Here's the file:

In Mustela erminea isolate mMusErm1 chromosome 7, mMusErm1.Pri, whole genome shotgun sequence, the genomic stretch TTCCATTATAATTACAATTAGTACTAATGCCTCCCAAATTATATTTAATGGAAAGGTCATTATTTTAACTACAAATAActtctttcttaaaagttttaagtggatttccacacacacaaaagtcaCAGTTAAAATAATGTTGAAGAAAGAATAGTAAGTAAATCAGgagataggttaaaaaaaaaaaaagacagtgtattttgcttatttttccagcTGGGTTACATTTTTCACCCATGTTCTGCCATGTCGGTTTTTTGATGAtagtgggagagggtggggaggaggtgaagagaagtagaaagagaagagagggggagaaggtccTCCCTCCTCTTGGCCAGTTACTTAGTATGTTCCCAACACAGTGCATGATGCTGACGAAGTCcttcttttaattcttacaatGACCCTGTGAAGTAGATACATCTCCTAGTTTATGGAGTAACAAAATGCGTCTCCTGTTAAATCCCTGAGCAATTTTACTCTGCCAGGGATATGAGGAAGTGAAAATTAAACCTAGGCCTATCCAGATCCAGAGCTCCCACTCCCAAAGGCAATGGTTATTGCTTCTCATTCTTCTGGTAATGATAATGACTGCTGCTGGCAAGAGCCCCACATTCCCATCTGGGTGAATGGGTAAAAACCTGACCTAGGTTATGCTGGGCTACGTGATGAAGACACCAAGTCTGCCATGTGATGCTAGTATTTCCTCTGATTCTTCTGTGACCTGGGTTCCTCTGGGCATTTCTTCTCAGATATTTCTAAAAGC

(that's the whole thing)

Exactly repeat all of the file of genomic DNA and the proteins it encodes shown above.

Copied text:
In Mustela erminea isolate mMusErm1 chromosome 7, mMusErm1.Pri, whole genome shotgun sequence, the genomic stretch TTCCATTATAATTACAATTAGTACTAATGCCTCCCAAATTATATTTAATGGAAAGGTCATTATTTTAACTACAAATAActtctttcttaaaagttttaagtggatttccacacacacaaaagtcaCAGTTAAAATAATGTTGAAGAAAGAATAGTAAGTAAATCAGgagataggttaaaaaaaaaaaaagacagtgtattttgcttatttttccagcTGGGTTACATTTTTCACCCATGTTCTGCCATGTCGGTTTTTTGATGAtagtgggagagggtggggaggaggtgaagagaagtagaaagagaagagagggggagaaggtccTCCCTCCTCTTGGCCAGTTACTTAGTATGTTCCCAACACAGTGCATGATGCTGACGAAGTCcttcttttaattcttacaatGACCCTGTGAAGTAGATACATCTCCTAGTTTATGGAGTAACAAAATGCGTCTCCTGTTAAATCCCTGAGCAATTTTACTCTGCCAGGGATATGAGGAAGTGAAAATTAAACCTAGGCCTATCCAGATCCAGAGCTCCCACTCCCAAAGGCAATGGTTATTGCTTCTCATTCTTCTGGTAATGATAATGACTGCTGCTGGCAAGAGCCCCACATTCCCATCTGGGTGAATGGGTAAAAACCTGACCTAGGTTATGCTGGGCTACGTGATGAAGACACCAAGTCTGCCATGTGATGCTAGTATTTCCTCTGATTCTTCTGTGACCTGGGTTCCTCTGGGCATTTCTTCTCAGATATTTCTAAAAGC